GPT Waste is serving up a solution to London’s food waste issue.
According to the Feeding Britain report, 4.3 million tonnes of surplus food is being thrown away in Britain every year.
Approximately 18 million tonnes of food in the UK will end up in landfill annually, with the value being close to £23bn. The total value is rising rapidly due to soaring prices in fuel, which in return is causing many people, groups and families on low incomes to be unable to afford ‘healthy food’. This “food poverty” does not only cause massive environmental damage but also contributes to malnutrition and obesity levels.
A third of the food those living London buy, ends up in the bin. Every day in the capital we throw away:
- 176,000 bananas. Put end to end that stretches 22 miles, the length of the jubilee line.
- 560,000 potatoes. That would fill St Paul’s Cathedral twice.
- 750,000 slices of bread. Stacked up, that’s over 30 times the height of the Gherkin.
- 1,450,000 grapes. Enough to fill the House of Commons twice.
- 400,000 untouched apples. Enough for 28,571 litres of apple juice
- 73,000 whole eggs. Enough to make an omelette for everybody in Romford.
Liz Goodwin of WRAP recently said that:
“An area the size of Wales would be needed to grow all of the food we throw away from our homes each year in the UK.”
In the past few years a lot has been done in order to try and reduce this waste, this includes restaurants offering a choice of portion sizes and even supermarkets cutting down on ‘buy one get one free’ offers. However, if you look to the street of London in the evening you will realise that this big food waste problem still has a long way to go.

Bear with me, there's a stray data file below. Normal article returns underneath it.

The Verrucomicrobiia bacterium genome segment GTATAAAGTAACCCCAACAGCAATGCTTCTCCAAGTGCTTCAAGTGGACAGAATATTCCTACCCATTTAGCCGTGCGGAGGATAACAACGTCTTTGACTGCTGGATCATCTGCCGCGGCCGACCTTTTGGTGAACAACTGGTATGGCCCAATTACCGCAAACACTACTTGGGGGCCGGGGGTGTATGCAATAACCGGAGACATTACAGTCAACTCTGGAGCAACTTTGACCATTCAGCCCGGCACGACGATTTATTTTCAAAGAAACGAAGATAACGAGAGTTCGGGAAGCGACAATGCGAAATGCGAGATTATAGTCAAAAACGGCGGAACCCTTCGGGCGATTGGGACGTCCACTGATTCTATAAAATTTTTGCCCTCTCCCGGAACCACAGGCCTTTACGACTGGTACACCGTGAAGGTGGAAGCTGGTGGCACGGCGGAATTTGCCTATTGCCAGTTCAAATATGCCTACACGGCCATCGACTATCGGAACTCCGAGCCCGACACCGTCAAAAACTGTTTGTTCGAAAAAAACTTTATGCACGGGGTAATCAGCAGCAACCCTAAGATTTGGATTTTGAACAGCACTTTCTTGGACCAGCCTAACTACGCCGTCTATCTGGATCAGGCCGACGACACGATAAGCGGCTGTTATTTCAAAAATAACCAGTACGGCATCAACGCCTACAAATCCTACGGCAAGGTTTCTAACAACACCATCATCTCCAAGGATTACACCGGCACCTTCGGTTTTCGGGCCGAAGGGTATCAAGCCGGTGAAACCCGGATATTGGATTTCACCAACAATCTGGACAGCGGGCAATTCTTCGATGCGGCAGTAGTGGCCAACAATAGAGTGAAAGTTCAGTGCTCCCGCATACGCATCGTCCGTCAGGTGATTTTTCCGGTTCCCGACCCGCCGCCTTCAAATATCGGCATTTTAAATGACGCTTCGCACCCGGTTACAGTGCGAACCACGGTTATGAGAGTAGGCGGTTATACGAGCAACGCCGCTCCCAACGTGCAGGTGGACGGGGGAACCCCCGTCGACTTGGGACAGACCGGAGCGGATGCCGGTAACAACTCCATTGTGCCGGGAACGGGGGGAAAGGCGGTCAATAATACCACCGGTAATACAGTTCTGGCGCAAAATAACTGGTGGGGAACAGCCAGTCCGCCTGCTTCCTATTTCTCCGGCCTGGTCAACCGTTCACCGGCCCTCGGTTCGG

Food waste is a massive environmental problem, costing the UK billions of pounds a year; there is a political consensus that reducing the amount of landfilled bio-waste is a key policy priority. Boris Johnson now recognises that processing food waste will play a very important role in boosting the capitals recycling and composting rates.
There are other pressing reasons to ensure that the capitals sends less food waste to landfill, it has become an urgent priority due to the Greater London area containing very little landfill capacity; and sites outside its boundaries accepting its municipal waste are expected to be full by 2025.
According to the Bag it or bin it? Managing London’s domestic food waste report, set up by the London Assembly; London has greatly reduced the amount of domestic waste it sends to landfill, but food waste still accounts for around 20 per cent of its household waste.
The capital, which has the highest concentration of food businesses in the country, produces an estimated 32m–44m litres of used cooking oil every year, much of which is poured down drains.
In a recent article by the Guardian, it reported on the lump of congealed fat and household waste which was 40 metres long and so heavy it broke a Chelsea sewer, costing Thames Water £400,000
Stephen Hunt, a repair and maintenance supervisor at Thames Water, who is overseeing the repairs, said its size was staggering.